To organise projects by type or keep your sidebar organised, Asana users can colour-code everything to help teammates easily scan information by glancing at the colour. Users can also take advantage of start dates to show the duration of a task.

“Deadlines tell you when work is due, but all too often we wait until the last minute or let it fall off the radar if we have too much lead time,” Costello said. “Instead, you can use start dates to help you pace your work and ensure project plans give teammates enough time to complete their work.”

What makes Asana different to other tools?

There are plenty of other project management tools out there, including Trello, Basecamp, Teamwork and more. Costello said the advantage of Asana is that it can scale easily and provide a “living system” for workflows.

“It is built on a flexible data model, the work graph, which connects the dots between structured and unstructured data about the people, work and goals in your organisation. This means that work can be managed and monitored in the way which works best for each team and is always up to date.”

A screenshot of an Asana project, showing companies objectives and tasks for team members.

An Asana project space. Image: Asana

Asana offers a free service that allows users to create unlimited projects and tasks with up to 15 teammates, using all of the platform’s basic features.

The company also offers a premium subscription, Asana Premium, which provides customers with access to more advanced features and analytics.

“For example, Asana Premium helps teams spend more time on the work that matters most by automating regular workflows,” Costello said. “You can set up rules to automate manual processes like assigning tasks, updating fields and more. Custom and Asana-created templates are also available, offering pre-made templates to quickly add new workflows to Asana, based on our best practices.”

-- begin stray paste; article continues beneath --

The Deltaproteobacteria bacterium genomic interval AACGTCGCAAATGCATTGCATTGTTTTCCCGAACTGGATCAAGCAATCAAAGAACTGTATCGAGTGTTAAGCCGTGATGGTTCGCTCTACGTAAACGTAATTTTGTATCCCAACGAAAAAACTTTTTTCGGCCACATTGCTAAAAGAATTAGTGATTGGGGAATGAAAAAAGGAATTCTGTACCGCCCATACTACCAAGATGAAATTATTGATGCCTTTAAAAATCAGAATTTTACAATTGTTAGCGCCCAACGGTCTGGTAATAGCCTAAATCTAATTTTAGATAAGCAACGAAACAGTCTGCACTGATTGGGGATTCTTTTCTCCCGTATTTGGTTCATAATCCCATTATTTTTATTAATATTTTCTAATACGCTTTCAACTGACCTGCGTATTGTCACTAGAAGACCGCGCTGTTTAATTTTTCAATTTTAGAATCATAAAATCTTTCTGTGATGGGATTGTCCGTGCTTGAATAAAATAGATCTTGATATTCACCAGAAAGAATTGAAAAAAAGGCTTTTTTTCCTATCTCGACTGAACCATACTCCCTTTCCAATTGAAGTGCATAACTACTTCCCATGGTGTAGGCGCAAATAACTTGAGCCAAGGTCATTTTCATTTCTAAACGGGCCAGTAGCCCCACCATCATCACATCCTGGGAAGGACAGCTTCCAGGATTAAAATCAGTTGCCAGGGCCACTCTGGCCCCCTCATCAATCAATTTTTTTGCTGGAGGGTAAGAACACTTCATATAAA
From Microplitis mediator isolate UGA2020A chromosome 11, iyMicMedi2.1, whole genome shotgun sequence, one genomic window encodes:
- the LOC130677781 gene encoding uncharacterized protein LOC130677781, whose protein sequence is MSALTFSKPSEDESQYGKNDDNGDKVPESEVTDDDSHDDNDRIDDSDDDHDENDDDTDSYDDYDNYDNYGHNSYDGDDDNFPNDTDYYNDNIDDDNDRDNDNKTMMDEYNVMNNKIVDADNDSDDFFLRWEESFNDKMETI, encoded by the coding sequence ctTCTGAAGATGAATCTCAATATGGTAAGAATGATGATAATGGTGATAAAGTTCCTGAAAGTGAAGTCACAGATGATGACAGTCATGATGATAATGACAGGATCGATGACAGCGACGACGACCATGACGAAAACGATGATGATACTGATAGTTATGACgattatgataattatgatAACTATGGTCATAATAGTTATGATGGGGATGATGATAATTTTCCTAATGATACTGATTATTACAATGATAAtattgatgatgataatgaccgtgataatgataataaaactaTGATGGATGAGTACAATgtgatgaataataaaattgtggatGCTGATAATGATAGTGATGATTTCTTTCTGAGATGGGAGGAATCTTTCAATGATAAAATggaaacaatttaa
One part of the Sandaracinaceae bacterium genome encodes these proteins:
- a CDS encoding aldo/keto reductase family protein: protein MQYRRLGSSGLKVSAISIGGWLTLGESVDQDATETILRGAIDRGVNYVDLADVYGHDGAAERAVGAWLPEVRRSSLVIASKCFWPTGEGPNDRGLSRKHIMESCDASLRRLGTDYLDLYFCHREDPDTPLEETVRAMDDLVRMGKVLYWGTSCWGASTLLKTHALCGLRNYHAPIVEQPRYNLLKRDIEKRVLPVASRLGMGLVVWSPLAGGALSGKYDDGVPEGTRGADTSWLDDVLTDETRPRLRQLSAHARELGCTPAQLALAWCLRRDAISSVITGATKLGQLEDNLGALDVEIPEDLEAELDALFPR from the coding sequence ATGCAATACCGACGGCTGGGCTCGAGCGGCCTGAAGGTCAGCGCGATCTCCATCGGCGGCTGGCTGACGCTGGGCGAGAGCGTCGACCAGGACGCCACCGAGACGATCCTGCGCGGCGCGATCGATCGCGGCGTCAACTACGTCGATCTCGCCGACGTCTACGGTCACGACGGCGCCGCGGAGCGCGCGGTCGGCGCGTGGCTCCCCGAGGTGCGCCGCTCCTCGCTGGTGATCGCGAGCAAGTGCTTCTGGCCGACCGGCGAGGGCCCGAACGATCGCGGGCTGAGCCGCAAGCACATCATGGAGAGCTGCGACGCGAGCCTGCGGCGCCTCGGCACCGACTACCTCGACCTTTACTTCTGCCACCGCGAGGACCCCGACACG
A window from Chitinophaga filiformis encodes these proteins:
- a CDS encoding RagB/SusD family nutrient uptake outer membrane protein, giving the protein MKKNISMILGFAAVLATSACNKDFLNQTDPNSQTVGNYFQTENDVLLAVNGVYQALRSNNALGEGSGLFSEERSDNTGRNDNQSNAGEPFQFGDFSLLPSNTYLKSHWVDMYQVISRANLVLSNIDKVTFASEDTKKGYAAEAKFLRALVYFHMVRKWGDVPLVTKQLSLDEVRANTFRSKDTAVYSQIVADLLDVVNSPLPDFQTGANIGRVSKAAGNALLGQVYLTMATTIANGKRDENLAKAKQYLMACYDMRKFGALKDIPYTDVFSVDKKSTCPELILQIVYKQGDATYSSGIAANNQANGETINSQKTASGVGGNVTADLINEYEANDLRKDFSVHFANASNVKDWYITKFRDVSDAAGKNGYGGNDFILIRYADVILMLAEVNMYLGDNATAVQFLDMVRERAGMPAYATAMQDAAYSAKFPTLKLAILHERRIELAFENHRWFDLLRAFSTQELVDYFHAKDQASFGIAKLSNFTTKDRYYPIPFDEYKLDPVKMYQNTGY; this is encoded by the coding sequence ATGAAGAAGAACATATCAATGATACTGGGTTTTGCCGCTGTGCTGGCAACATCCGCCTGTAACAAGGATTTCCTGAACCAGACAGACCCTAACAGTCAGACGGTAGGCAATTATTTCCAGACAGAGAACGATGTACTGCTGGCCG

Beyond its premium subscription, Asana offers business and enterprise packages, which enable organisations to work across different initiatives and align on processes and goals, with more advanced security features. These versions of Asana can be integrated with key business applications such as Salesforce, Tableau, PowerBI and Adobe.

Working across remote teams

Now that many people are continuing to work from home due to the Covid-19 pandemic, demand for remote tools such as Asana is increasing. Has the company made any changes as a result?

“Distributed and remote work has become the norm for many of us over the last few months,” Costello said.

“To help teams navigate the future of work – whether that is a remote or distributed team – we have introduced new features and integrations to help ease companies into remote working. For example, we launched a ‘do not disturb’ feature to help employees take back control over their notifications and their time, allowing them to focus on the work at hand.”

The company also introduced a new integration with Microsoft Teams that adds to its existing integration stack, to keep teams connected without the need to switch between apps.

“Since shifting to working from home, we have strived to keep teams aligned no matter where in the world they are based,” Costello said.

Kelly Earley
By Kelly Earley

Kelly joined Silicon Republic in June 2019, after spending two years specialising in everything related to Daniel O’Donnell and Fair City at DailyEdge.ie.